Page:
Anemia Kristine Krafts

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					Anemia
Kristine Krafts, M.D. | November 9, 2009
    Anemia Outline



• Background facts about blood
• Anemia: general information
• Anemia: specific types
    Anemia Outline



• Background facts about blood
Normal blood cells
      Complete Blood Count (CBC)



RBC           hemoglobin     hematocrit
               Complete Blood Count (CBC)


               MCV                             MCHC




microcytic   normocytic   macrocytic   hypochromic normochromic
Additional Red Blood Cell Properties


Size variation                 Shape




 anisocytosis                 poikilocytosis
Normal red blood cells
    Anemia Outline



• Background facts about blood
• Anemia: general information
             Definition



      An (without) -emia (blood):
      a reduction below normal
in hemoglobin or red blood cell number.
Symptoms of Anemia


• None! (if slow or mild)
• Fatigue
• Breathlessness
• Dizziness
• Pale skin, mucous membranes
• Jaundice (if hemolytic)
• Tachycardia
Three Ways to Become Anemic


   • Lose blood
   • Destroy too much blood
      • Extracorpuscular stuff
      • Intracorpuscular stuff

   • Make too little blood
      • Not enough building blocks
      • Not enough erythroblasts
      • Not enough room
    Anemia Outline



• Background facts about blood
• Anemia: general information
• Anemia: specific types
Three Ways to Become Anemic


   • Lose blood
      Anemia of Blood Loss

         Things you must know

• Cause: acute blood loss due to trauma.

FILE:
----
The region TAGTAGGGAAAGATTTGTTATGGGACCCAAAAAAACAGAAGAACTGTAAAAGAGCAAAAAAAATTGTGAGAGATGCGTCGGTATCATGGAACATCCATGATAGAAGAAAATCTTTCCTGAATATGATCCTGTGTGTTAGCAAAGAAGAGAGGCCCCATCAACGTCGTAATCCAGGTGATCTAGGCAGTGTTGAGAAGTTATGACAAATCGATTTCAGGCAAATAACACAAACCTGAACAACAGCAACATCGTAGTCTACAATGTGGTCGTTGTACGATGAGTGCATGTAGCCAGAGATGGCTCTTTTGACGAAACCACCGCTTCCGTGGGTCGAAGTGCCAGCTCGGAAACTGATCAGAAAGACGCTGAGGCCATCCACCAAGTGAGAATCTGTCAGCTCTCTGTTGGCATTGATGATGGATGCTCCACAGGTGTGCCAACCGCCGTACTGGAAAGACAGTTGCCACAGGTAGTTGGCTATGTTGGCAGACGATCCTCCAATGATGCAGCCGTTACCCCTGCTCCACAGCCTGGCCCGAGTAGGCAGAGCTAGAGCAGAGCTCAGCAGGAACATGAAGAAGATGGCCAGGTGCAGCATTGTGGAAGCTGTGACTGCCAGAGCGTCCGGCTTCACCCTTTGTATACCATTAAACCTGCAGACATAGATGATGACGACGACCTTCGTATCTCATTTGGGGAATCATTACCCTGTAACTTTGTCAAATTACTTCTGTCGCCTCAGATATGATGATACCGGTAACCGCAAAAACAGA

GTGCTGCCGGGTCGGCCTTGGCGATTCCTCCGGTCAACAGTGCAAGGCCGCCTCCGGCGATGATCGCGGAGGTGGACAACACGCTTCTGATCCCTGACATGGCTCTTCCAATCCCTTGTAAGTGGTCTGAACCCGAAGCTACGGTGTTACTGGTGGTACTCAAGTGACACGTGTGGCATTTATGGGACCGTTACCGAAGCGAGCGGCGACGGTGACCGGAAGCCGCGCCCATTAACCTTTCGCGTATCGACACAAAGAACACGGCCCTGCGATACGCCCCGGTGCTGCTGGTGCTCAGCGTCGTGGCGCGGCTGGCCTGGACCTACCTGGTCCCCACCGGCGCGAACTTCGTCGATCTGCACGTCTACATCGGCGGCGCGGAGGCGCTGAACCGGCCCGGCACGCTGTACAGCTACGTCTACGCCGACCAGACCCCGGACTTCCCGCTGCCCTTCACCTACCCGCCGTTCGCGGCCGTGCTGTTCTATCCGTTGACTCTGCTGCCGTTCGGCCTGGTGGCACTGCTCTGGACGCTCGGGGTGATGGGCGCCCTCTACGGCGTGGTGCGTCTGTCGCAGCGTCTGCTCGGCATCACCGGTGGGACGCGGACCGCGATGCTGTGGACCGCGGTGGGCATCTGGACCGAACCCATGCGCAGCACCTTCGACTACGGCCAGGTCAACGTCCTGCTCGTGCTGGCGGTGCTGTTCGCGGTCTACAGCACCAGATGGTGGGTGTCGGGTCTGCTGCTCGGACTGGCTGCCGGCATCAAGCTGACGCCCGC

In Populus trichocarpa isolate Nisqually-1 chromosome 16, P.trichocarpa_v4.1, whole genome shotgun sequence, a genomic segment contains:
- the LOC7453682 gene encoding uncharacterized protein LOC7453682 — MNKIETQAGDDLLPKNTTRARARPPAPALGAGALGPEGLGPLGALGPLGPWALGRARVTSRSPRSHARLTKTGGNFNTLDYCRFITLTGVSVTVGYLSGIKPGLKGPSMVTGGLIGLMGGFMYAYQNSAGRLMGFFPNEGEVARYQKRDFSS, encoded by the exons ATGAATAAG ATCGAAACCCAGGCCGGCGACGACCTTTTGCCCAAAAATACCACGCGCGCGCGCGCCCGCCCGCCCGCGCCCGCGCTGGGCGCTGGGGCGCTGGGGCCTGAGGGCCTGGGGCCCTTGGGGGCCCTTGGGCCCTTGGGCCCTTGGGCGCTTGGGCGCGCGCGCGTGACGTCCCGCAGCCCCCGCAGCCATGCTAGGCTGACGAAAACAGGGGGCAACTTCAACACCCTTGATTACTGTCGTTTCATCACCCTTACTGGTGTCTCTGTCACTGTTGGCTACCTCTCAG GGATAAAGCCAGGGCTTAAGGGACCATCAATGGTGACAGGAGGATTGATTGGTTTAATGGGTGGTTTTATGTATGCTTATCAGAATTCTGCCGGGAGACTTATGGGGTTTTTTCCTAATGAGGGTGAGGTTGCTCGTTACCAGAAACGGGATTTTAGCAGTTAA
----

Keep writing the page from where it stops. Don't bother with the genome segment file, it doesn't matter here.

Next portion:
• Immediately after blood loss,
  hemoglobin is normal!
• After fluid replacement, low
  hemoglobin, but cells look normal.
• After 2-3 days, see reticulocytes.
• Chronic blood loss is different (it causes
  iron deficiency anemia).
Reticulocytes
Three Ways to Become Anemic


   • Lose blood
   • Destroy too much blood
      Hemolytic anemias


• Intracorpuscular vs. extracorpuscular
• Chronic vs. acute
• Signs of destruction: ↑ bilirubin, ↑ LDH,
  ↓ haptoglobin
• Signs of production: ↑ reticulocytes,
  nucleated red cells in blood
Three Ways to Become Anemic


   • Lose blood
   • Destroy too much blood
      • Extracorpuscular stuff
Microangiopathic Hemolytic Anemia

         Things you must know


     • Lots of causes, many dangerous
     • Red cells get ripped up, forming
       schistocytes
     • Need to find out why!
Red cell snagged on fibrin strand
MAHA: schistocytes
Microangiopathic Hemolytic Anemia

               Causes

       • Dumpers
         • Obstetric complications
         • Adenocarcinoma
         • Acute promyelocytic leukemia
       • Rippers
         • Bacterial sepsis
         • Trauma
         • Vasculitis
Autoimmune Hemolytic Anemia

      Things you must know

     • Warm AIHA
        • IgG
        • Spleen
        • Spherocytes
     • Cold AIHA
        • IgM, complement
        • Intravascular hemolysis
        • Agglutination
Warm AIHA
Warm AIHA
Warm AIHA
Cold AIHA
Cold AIHA
patient red cells   +   AHG   =    agglutination


        Direct antiglobulin test (DAT)
Three Ways to Become Anemic


   • Lose blood
   • Destroy too much blood
      • Extracorpuscular stuff
      • Intracorpuscular stuff
      Sickle Cell Anemia

      Things you must know

• Hemoglobinopathy (qualitative defect
  in hemoglobin)
• Single amino acid substitution in beta
  chain of hemoglobin
• Can be heterozygous or homozygous
• Sickle cells are nasty:
   • Fragile (burst easily)
   • Get stuck in vessels
Hemoglobin
     Point mutation in  chain gene


           abnormal  chains
  (substitution of valine for glutamate)




                 Hgb S
                 Nasty!
Aggregates and polymerizes on deoxygenation
      Red cell becomes sickle shaped
         Sickles clog up vessels…
           …plus, they are fragile
Sickle cell anemia
Sickle cell anemia: foot lesion
Sickle cell anemia: spleen
           Sickle Cell Anemia

               Clinical features

• Blacks (8% are heterozygous)
• Chronic hemolysis
• Vaso-occlusive disease (bones, lungs, limbs)
•  susceptibility to infection (autosplenectomy)
• Treatment: prevent triggers, vaccinate, transfuse
               Sickle Cell Anemia

                   Boards Question

Which of the following describes a major effect of
sickle cell anemia?

A. Absence of biphosphoglycerate binding of hemoglobin